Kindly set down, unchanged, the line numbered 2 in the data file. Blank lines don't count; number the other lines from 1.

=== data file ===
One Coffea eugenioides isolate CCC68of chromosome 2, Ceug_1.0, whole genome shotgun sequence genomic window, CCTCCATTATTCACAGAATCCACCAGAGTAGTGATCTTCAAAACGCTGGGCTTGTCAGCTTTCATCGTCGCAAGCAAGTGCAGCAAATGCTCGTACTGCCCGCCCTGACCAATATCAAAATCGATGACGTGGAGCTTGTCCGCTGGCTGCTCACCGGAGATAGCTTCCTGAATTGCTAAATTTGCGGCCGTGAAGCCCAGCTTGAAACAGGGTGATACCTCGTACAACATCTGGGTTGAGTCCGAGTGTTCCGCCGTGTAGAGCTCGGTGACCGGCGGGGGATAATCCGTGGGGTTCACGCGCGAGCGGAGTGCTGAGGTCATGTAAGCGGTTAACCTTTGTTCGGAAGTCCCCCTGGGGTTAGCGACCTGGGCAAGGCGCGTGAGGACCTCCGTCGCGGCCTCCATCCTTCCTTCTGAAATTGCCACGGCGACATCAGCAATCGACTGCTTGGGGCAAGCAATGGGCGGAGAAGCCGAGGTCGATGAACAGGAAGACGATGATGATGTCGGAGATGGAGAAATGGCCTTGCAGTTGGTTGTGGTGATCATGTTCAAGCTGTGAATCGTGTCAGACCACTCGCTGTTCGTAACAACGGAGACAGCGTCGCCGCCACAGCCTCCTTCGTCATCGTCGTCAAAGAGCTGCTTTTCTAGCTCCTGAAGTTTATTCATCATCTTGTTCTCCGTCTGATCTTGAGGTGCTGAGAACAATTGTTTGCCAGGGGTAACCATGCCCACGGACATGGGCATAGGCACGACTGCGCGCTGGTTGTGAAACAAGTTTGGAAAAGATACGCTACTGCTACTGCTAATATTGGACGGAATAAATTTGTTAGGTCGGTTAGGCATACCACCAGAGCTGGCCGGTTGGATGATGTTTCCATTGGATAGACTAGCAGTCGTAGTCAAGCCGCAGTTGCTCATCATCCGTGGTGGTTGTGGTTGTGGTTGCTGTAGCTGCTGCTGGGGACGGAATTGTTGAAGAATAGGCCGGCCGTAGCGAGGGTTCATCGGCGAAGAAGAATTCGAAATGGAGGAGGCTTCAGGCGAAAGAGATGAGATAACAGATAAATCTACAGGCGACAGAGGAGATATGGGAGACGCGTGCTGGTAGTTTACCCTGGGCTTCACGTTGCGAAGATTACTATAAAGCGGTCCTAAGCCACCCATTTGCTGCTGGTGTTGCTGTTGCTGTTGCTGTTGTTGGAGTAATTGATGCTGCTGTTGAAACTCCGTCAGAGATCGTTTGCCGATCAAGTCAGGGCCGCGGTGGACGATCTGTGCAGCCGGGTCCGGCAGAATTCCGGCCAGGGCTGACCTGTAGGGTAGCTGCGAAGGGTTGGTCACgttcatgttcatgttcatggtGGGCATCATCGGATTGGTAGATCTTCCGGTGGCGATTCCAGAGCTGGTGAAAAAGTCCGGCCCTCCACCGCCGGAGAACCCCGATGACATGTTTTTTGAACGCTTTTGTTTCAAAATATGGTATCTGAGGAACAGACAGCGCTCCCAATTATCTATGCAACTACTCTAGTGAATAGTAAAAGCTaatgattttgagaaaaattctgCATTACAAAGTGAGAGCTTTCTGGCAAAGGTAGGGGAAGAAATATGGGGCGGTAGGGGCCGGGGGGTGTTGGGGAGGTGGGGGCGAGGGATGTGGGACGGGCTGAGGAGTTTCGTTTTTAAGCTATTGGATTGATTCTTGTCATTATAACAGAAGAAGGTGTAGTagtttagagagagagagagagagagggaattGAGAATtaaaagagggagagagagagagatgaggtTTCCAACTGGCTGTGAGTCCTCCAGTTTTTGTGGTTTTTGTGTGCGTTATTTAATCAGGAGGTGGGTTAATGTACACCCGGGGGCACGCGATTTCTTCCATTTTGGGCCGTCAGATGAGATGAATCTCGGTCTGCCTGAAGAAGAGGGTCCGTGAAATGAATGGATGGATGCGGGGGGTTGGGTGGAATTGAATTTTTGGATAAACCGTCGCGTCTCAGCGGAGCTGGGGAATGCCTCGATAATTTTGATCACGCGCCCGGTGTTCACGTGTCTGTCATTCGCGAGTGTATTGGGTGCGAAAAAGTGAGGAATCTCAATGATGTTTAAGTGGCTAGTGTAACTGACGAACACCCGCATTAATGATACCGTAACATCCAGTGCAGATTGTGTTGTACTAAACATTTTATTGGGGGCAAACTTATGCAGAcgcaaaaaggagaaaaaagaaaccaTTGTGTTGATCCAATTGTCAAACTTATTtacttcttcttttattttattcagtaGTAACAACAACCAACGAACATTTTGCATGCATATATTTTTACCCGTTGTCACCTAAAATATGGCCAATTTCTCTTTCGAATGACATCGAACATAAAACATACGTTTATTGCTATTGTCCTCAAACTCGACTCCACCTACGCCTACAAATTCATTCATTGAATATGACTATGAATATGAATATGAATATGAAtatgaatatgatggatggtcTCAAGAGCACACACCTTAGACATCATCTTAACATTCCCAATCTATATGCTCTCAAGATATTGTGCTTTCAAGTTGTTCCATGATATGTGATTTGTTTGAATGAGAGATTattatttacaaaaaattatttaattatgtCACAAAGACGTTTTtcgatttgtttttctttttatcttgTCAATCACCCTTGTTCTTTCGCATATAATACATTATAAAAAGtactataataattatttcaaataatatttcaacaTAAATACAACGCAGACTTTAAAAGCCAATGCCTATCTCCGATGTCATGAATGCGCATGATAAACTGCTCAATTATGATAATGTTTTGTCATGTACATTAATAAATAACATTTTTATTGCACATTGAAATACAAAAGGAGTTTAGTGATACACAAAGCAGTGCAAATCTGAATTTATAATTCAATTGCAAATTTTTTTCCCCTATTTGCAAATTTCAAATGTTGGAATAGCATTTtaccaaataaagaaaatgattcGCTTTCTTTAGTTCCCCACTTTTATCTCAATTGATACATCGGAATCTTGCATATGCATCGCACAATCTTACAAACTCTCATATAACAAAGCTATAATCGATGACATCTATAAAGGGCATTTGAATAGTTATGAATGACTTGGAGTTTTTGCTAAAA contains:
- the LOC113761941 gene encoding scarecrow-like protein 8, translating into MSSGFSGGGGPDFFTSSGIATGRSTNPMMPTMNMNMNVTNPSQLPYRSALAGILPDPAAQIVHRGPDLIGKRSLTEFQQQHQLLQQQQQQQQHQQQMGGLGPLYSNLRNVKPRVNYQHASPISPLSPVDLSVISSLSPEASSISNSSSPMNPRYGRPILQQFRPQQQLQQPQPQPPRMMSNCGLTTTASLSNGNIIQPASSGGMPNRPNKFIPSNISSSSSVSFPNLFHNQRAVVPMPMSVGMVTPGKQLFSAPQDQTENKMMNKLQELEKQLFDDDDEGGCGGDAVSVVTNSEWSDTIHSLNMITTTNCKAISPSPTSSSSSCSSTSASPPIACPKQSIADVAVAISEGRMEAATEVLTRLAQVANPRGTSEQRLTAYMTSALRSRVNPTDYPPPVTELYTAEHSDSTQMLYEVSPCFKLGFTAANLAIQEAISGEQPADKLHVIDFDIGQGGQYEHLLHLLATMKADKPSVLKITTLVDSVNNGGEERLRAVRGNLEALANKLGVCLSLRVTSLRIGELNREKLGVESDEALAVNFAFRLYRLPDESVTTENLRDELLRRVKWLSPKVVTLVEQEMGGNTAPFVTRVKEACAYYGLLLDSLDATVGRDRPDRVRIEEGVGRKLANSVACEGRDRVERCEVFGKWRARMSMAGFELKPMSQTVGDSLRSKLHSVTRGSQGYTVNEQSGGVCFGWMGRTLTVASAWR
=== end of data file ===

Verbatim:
- the LOC113761941 gene encoding scarecrow-like protein 8, translating into MSSGFSGGGGPDFFTSSGIATGRSTNPMMPTMNMNMNVTNPSQLPYRSALAGILPDPAAQIVHRGPDLIGKRSLTEFQQQHQLLQQQQQQQQHQQQMGGLGPLYSNLRNVKPRVNYQHASPISPLSPVDLSVISSLSPEASSISNSSSPMNPRYGRPILQQFRPQQQLQQPQPQPPRMMSNCGLTTTASLSNGNIIQPASSGGMPNRPNKFIPSNISSSSSVSFPNLFHNQRAVVPMPMSVGMVTPGKQLFSAPQDQTENKMMNKLQELEKQLFDDDDEGGCGGDAVSVVTNSEWSDTIHSLNMITTTNCKAISPSPTSSSSSCSSTSASPPIACPKQSIADVAVAISEGRMEAATEVLTRLAQVANPRGTSEQRLTAYMTSALRSRVNPTDYPPPVTELYTAEHSDSTQMLYEVSPCFKLGFTAANLAIQEAISGEQPADKLHVIDFDIGQGGQYEHLLHLLATMKADKPSVLKITTLVDSVNNGGEERLRAVRGNLEALANKLGVCLSLRVTSLRIGELNREKLGVESDEALAVNFAFRLYRLPDESVTTENLRDELLRRVKWLSPKVVTLVEQEMGGNTAPFVTRVKEACAYYGLLLDSLDATVGRDRPDRVRIEEGVGRKLANSVACEGRDRVERCEVFGKWRARMSMAGFELKPMSQTVGDSLRSKLHSVTRGSQGYTVNEQSGGVCFGWMGRTLTVASAWR